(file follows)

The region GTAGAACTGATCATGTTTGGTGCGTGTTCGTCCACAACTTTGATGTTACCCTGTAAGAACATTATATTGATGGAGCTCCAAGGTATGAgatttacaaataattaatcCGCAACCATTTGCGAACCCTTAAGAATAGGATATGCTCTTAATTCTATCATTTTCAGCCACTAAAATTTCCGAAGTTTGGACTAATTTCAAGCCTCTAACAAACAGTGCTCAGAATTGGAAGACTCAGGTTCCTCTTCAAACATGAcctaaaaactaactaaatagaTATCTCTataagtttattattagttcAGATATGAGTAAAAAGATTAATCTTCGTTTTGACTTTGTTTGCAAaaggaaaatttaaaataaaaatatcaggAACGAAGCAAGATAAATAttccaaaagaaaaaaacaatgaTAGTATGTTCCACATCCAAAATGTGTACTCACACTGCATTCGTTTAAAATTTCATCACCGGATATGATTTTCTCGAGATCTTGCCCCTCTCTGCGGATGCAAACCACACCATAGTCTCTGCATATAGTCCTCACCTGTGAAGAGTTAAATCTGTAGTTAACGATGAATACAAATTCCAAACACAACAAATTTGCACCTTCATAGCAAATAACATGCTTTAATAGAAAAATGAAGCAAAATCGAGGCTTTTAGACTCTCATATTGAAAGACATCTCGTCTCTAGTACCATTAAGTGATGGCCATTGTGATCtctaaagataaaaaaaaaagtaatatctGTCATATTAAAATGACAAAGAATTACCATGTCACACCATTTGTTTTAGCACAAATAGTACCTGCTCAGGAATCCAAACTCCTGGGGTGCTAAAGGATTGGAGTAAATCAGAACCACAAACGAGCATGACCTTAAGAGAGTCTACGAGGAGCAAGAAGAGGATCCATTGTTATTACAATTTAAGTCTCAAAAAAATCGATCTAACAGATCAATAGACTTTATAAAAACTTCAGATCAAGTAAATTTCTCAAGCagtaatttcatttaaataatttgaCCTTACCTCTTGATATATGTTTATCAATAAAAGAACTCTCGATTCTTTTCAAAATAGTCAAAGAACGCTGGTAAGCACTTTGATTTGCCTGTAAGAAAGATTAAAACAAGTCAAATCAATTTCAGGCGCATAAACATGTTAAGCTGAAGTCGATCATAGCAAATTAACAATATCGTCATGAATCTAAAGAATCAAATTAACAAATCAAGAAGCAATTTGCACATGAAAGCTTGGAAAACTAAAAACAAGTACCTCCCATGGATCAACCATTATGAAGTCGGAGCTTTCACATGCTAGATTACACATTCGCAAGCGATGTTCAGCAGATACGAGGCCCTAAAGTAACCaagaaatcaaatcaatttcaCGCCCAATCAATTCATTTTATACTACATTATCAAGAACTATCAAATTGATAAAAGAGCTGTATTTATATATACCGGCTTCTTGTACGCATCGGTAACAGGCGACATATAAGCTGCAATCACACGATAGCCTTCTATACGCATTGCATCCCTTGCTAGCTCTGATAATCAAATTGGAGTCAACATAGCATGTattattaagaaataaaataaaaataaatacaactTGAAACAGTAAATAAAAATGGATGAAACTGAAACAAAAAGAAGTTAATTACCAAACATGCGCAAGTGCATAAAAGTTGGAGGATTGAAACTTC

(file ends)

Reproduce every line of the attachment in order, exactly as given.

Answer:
The region GTAGAACTGATCATGTTTGGTGCGTGTTCGTCCACAACTTTGATGTTACCCTGTAAGAACATTATATTGATGGAGCTCCAAGGTATGAgatttacaaataattaatcCGCAACCATTTGCGAACCCTTAAGAATAGGATATGCTCTTAATTCTATCATTTTCAGCCACTAAAATTTCCGAAGTTTGGACTAATTTCAAGCCTCTAACAAACAGTGCTCAGAATTGGAAGACTCAGGTTCCTCTTCAAACATGAcctaaaaactaactaaatagaTATCTCTataagtttattattagttcAGATATGAGTAAAAAGATTAATCTTCGTTTTGACTTTGTTTGCAAaaggaaaatttaaaataaaaatatcaggAACGAAGCAAGATAAATAttccaaaagaaaaaaacaatgaTAGTATGTTCCACATCCAAAATGTGTACTCACACTGCATTCGTTTAAAATTTCATCACCGGATATGATTTTCTCGAGATCTTGCCCCTCTCTGCGGATGCAAACCACACCATAGTCTCTGCATATAGTCCTCACCTGTGAAGAGTTAAATCTGTAGTTAACGATGAATACAAATTCCAAACACAACAAATTTGCACCTTCATAGCAAATAACATGCTTTAATAGAAAAATGAAGCAAAATCGAGGCTTTTAGACTCTCATATTGAAAGACATCTCGTCTCTAGTACCATTAAGTGATGGCCATTGTGATCtctaaagataaaaaaaaaagtaatatctGTCATATTAAAATGACAAAGAATTACCATGTCACACCATTTGTTTTAGCACAAATAGTACCTGCTCAGGAATCCAAACTCCTGGGGTGCTAAAGGATTGGAGTAAATCAGAACCACAAACGAGCATGACCTTAAGAGAGTCTACGAGGAGCAAGAAGAGGATCCATTGTTATTACAATTTAAGTCTCAAAAAAATCGATCTAACAGATCAATAGACTTTATAAAAACTTCAGATCAAGTAAATTTCTCAAGCagtaatttcatttaaataatttgaCCTTACCTCTTGATATATGTTTATCAATAAAAGAACTCTCGATTCTTTTCAAAATAGTCAAAGAACGCTGGTAAGCACTTTGATTTGCCTGTAAGAAAGATTAAAACAAGTCAAATCAATTTCAGGCGCATAAACATGTTAAGCTGAAGTCGATCATAGCAAATTAACAATATCGTCATGAATCTAAAGAATCAAATTAACAAATCAAGAAGCAATTTGCACATGAAAGCTTGGAAAACTAAAAACAAGTACCTCCCATGGATCAACCATTATGAAGTCGGAGCTTTCACATGCTAGATTACACATTCGCAAGCGATGTTCAGCAGATACGAGGCCCTAAAGTAACCaagaaatcaaatcaatttcaCGCCCAATCAATTCATTTTATACTACATTATCAAGAACTATCAAATTGATAAAAGAGCTGTATTTATATATACCGGCTTCTTGTACGCATCGGTAACAGGCGACATATAAGCTGCAATCACACGATAGCCTTCTATACGCATTGCATCCCTTGCTAGCTCTGATAATCAAATTGGAGTCAACATAGCATGTattattaagaaataaaataaaaataaatacaactTGAAACAGTAAATAAAAATGGATGAAACTGAAACAAAAAGAAGTTAATTACCAAACATGCGCAAGTGCATAAAAGTTGGAGGATTGAAACTTC